Norway's Crown Princess Mette-Marit reveals rare lung disease

A headshot of Norway's Crown Princess Mette-Marit Image copyright Jørgen Gomnæs / The Royal Court.
Image caption Norway's Crown Princess Mette-Marit has been diagnosed with a rare lung condition
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Norway's crown princess is suffering from a rare chronic lung disease, the country's royal family has confirmed.

Princess Mette-Marit, who married Crown Prince Haakon in 2001, said she had been diagnosed with an unusual form of fibrosis.

The condition causes a person's lungs to become scarred, and makes breathing increasingly difficult.

Norway's future queen said she would probably have to restrict her royal duties at some points in the future.

"For a number of years, I have had health challenges on a regular basis, and now we know more about what these are," the princess said in a statement.

"Although such a diagnosis will limit my life at times, I'm glad that the disease has been discovered so early. My goal is still to work and participate in the official programme as much as possible," she added.

The crown princess, who has three children, met Norway's future king at a music festival in the 1990s.

Image copyright Jørgen Gomnæs / The Royal Court
Image caption Crown Prince Haakon is heir to the throne of Norway, and married Mette-Marit in 2001

In January this year, the princess confirmed that she was suffering from vertigo, telling Norwegian radio station P3: "I turned my head quickly, and it was like the whole world began to move.

"I began to sweat and felt nauseous - I thought I'd started early menopause."

Royal doctor Professor Kristian Bjøro said Princess Mette-Marit had been experiencing gradual lung changes for several years, and that her illness was not likely to be lifestyle-based.

She is being treated at Oslo University Hospital, as well as by overseas experts.

"The crown princess will have to undergo further investigation in the future and also treatment trials," Prof Bjøro said.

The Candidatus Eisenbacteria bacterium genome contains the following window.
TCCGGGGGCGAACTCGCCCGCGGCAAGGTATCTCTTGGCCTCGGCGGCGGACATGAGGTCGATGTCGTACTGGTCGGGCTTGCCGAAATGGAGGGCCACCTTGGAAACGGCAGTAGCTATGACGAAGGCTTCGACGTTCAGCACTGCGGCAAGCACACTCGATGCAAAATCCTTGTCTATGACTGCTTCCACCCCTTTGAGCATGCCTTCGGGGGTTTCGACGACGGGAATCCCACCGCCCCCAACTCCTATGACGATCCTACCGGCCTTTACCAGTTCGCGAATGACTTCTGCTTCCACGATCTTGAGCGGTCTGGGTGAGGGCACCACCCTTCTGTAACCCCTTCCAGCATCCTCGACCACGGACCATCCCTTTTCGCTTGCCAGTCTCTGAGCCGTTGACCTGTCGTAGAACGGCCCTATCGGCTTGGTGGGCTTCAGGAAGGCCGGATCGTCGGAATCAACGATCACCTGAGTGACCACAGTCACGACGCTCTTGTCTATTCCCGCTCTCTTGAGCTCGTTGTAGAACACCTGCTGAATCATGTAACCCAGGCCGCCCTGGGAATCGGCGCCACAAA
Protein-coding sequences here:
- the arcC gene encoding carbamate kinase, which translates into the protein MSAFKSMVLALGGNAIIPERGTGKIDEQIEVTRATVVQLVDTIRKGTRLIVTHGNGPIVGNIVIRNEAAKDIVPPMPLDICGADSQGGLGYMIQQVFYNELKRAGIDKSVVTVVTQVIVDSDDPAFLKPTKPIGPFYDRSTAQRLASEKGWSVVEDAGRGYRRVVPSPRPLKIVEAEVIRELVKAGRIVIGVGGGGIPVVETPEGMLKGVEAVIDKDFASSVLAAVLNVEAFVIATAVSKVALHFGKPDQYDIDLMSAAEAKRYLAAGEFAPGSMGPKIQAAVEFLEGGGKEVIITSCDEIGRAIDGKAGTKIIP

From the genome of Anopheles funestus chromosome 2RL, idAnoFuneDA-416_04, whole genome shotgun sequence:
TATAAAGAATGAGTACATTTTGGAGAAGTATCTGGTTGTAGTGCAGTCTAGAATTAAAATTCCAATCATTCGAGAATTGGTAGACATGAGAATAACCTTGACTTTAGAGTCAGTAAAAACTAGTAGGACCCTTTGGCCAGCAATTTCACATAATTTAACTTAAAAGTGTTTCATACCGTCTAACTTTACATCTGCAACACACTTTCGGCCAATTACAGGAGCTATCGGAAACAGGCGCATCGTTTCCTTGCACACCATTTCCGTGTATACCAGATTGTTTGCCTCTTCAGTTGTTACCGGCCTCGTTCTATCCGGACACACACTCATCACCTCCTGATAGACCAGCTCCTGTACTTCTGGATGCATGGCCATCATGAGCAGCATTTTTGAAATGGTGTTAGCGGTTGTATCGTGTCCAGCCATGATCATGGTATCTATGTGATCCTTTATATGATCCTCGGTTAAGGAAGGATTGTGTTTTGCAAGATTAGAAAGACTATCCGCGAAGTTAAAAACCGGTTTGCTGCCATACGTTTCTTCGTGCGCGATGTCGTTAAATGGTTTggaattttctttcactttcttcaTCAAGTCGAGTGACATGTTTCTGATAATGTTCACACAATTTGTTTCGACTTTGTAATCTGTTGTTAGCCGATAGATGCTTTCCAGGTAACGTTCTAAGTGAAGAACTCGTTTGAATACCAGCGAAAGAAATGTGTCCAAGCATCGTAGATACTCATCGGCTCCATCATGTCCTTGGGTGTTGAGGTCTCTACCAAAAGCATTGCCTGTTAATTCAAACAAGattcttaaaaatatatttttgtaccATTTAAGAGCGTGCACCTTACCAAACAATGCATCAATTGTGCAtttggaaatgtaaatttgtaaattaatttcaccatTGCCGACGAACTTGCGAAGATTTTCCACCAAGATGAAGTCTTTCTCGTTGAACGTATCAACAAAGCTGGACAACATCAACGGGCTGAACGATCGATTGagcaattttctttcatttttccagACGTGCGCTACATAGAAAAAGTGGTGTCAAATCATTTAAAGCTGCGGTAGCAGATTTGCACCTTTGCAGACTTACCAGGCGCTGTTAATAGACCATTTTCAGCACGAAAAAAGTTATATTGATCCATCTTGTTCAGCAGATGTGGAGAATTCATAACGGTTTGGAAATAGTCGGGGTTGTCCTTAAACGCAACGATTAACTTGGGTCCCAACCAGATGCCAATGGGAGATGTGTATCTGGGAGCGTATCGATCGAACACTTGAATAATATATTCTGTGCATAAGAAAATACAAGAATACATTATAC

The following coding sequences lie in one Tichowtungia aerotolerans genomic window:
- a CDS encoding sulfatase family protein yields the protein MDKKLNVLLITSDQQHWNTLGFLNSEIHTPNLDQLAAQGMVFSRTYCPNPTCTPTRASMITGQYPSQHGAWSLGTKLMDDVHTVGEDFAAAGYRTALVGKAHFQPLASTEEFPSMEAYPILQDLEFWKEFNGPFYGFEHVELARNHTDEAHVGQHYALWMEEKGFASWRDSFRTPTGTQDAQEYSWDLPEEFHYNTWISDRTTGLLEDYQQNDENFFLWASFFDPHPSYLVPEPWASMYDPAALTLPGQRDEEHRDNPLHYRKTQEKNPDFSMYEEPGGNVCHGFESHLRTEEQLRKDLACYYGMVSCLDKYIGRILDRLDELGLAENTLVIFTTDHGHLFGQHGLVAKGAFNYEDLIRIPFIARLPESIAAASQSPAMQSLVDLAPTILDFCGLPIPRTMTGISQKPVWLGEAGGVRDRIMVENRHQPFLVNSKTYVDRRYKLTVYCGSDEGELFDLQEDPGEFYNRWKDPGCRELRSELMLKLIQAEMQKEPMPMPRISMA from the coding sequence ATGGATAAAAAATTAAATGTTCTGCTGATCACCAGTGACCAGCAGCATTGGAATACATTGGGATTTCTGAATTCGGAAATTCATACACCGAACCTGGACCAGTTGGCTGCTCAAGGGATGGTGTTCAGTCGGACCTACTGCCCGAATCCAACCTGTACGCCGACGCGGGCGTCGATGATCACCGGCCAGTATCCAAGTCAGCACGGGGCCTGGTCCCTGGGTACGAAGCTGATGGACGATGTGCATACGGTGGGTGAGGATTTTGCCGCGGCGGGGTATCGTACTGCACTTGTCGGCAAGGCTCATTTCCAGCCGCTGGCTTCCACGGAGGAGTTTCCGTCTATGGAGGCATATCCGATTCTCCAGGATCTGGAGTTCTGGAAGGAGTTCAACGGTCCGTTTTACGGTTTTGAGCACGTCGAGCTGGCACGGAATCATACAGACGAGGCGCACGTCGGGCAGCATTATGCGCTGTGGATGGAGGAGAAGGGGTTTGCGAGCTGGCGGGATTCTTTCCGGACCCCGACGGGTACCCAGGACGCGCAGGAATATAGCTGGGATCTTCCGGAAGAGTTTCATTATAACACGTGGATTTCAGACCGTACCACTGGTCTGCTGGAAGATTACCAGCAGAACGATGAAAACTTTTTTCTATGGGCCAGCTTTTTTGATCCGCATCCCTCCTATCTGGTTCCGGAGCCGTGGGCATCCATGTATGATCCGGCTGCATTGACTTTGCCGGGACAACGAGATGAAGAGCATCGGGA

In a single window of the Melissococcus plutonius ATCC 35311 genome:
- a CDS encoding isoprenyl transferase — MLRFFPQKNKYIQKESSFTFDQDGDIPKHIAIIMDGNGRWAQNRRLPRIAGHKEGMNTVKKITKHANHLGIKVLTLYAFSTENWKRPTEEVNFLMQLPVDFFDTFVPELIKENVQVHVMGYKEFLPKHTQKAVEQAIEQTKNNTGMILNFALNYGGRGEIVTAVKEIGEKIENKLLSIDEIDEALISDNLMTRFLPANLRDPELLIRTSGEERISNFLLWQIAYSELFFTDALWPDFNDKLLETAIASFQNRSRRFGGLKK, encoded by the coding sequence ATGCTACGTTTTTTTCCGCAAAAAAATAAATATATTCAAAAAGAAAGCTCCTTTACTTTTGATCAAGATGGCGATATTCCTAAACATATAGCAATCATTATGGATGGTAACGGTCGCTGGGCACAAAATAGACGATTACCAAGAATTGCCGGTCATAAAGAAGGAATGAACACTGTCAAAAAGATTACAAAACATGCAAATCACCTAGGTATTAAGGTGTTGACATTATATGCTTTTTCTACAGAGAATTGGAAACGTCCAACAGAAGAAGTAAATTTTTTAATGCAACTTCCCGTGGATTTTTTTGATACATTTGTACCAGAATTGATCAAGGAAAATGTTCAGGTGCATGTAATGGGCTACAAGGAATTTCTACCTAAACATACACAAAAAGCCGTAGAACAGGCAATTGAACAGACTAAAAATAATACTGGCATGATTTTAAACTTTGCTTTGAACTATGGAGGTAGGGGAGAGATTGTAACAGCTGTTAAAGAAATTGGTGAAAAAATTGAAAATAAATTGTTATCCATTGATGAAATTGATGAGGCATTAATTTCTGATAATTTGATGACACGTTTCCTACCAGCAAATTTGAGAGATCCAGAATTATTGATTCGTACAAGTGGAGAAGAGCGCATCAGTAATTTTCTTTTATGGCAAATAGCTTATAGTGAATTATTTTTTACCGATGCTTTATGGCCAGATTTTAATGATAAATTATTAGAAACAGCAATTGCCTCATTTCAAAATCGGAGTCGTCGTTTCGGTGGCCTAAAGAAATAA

The fact the diagnosis was made at an early stage will give the princess a more positive prognosis, a palace statement said.

What's her condition?

The term pulmonary fibrosis covers several different lung conditions, all of which cause a build-up of scar tissue.

According to the British Lung Foundation, it's often unclear what caused the condition.

It can be linked to autoimmune diseases such as rheumatoid arthritis, where the body's own immune system starts attacking it.

Lifestyle factors such as allergies are responsible for some cases, as well as drug side-effects.

Fibrosis usually affects people of around 70-75 years old. At 45, the princess is considered young to be suffering from it.

Symptoms can include:

  • Shortness of breath, especially during exertion (for example when climbing stairs)
  • A dry cough that won't go away
  • Fatigue
  • Weight loss and loss of appetite
  • Pain in muscles or joints
  • Rounded or swollen finger-tips

Scarring from fibrosis is not reversible, and at present there is no cure. Drugs can help slow the progress of the disease, however, and portable oxygen devices may be used to ease the symptoms.

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